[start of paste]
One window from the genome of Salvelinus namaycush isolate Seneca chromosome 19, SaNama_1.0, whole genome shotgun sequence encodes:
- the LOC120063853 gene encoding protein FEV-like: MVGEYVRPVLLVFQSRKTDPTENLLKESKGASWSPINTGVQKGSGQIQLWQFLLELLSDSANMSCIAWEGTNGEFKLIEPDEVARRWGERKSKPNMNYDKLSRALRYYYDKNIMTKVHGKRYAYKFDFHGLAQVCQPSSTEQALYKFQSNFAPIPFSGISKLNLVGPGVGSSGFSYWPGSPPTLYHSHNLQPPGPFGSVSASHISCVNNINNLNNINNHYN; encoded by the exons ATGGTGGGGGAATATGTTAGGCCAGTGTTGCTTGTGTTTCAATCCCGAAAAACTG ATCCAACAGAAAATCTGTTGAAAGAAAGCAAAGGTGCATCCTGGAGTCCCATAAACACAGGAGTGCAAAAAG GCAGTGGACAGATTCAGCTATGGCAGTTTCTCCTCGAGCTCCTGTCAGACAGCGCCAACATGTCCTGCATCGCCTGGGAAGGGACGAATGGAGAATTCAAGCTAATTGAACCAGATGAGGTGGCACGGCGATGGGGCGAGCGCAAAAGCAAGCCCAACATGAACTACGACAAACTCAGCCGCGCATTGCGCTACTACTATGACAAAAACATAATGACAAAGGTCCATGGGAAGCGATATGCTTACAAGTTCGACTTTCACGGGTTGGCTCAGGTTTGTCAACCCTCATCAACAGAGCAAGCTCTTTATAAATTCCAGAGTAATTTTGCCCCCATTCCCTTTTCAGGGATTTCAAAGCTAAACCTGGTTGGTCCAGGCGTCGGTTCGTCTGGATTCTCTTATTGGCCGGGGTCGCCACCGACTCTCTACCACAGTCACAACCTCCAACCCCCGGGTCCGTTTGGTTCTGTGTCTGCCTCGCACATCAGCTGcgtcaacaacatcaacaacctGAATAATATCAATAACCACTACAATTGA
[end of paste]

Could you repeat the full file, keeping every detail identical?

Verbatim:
One window from the genome of Salvelinus namaycush isolate Seneca chromosome 19, SaNama_1.0, whole genome shotgun sequence encodes:
- the LOC120063853 gene encoding protein FEV-like: MVGEYVRPVLLVFQSRKTDPTENLLKESKGASWSPINTGVQKGSGQIQLWQFLLELLSDSANMSCIAWEGTNGEFKLIEPDEVARRWGERKSKPNMNYDKLSRALRYYYDKNIMTKVHGKRYAYKFDFHGLAQVCQPSSTEQALYKFQSNFAPIPFSGISKLNLVGPGVGSSGFSYWPGSPPTLYHSHNLQPPGPFGSVSASHISCVNNINNLNNINNHYN; encoded by the exons ATGGTGGGGGAATATGTTAGGCCAGTGTTGCTTGTGTTTCAATCCCGAAAAACTG ATCCAACAGAAAATCTGTTGAAAGAAAGCAAAGGTGCATCCTGGAGTCCCATAAACACAGGAGTGCAAAAAG GCAGTGGACAGATTCAGCTATGGCAGTTTCTCCTCGAGCTCCTGTCAGACAGCGCCAACATGTCCTGCATCGCCTGGGAAGGGACGAATGGAGAATTCAAGCTAATTGAACCAGATGAGGTGGCACGGCGATGGGGCGAGCGCAAAAGCAAGCCCAACATGAACTACGACAAACTCAGCCGCGCATTGCGCTACTACTATGACAAAAACATAATGACAAAGGTCCATGGGAAGCGATATGCTTACAAGTTCGACTTTCACGGGTTGGCTCAGGTTTGTCAACCCTCATCAACAGAGCAAGCTCTTTATAAATTCCAGAGTAATTTTGCCCCCATTCCCTTTTCAGGGATTTCAAAGCTAAACCTGGTTGGTCCAGGCGTCGGTTCGTCTGGATTCTCTTATTGGCCGGGGTCGCCACCGACTCTCTACCACAGTCACAACCTCCAACCCCCGGGTCCGTTTGGTTCTGTGTCTGCCTCGCACATCAGCTGcgtcaacaacatcaacaacctGAATAATATCAATAACCACTACAATTGA